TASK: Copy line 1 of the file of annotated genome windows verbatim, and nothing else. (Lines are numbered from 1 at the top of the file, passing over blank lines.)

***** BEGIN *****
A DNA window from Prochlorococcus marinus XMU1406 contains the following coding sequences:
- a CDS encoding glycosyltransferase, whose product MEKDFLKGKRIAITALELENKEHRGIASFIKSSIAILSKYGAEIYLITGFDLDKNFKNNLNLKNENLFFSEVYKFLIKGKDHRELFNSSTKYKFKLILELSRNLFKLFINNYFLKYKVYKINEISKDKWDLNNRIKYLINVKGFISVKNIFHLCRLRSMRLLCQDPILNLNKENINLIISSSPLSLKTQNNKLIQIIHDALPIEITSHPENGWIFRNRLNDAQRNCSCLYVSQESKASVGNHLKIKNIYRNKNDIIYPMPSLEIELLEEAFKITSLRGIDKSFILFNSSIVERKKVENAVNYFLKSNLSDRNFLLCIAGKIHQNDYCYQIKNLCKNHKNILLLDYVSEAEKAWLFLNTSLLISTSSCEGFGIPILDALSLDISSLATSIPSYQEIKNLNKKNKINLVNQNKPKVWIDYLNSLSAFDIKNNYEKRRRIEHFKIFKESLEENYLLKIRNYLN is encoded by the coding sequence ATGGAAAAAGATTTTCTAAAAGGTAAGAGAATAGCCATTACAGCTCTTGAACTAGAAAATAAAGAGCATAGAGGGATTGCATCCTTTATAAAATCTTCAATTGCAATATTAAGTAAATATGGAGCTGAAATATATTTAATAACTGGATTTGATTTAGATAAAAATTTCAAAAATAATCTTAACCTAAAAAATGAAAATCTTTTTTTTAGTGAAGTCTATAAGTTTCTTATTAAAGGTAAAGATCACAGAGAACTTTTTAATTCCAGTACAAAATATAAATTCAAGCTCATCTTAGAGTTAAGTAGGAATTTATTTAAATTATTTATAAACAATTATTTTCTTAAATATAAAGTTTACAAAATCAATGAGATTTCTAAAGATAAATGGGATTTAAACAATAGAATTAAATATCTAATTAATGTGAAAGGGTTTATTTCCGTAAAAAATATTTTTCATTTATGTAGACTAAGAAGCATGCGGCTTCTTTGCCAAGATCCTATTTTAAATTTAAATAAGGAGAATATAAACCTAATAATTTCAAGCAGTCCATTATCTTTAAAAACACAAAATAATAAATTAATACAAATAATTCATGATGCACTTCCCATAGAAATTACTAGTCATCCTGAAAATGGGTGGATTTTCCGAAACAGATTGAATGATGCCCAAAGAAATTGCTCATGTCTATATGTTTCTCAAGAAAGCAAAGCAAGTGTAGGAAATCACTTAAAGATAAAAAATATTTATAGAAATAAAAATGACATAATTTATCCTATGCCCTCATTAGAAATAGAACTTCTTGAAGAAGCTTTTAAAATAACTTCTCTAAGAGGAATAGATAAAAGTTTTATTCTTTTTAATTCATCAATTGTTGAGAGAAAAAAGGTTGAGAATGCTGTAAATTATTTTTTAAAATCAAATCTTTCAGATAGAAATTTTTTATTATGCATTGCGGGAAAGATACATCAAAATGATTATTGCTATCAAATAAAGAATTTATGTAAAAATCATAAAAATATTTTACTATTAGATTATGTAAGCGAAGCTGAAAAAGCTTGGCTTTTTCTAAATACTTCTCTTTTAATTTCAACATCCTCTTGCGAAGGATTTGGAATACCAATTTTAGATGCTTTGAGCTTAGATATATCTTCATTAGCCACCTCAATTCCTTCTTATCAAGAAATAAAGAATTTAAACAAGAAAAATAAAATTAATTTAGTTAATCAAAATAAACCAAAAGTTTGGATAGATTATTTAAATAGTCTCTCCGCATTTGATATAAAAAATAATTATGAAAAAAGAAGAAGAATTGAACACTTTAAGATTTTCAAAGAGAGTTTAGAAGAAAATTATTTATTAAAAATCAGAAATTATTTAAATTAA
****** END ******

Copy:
A DNA window from Prochlorococcus marinus XMU1406 contains the following coding sequences: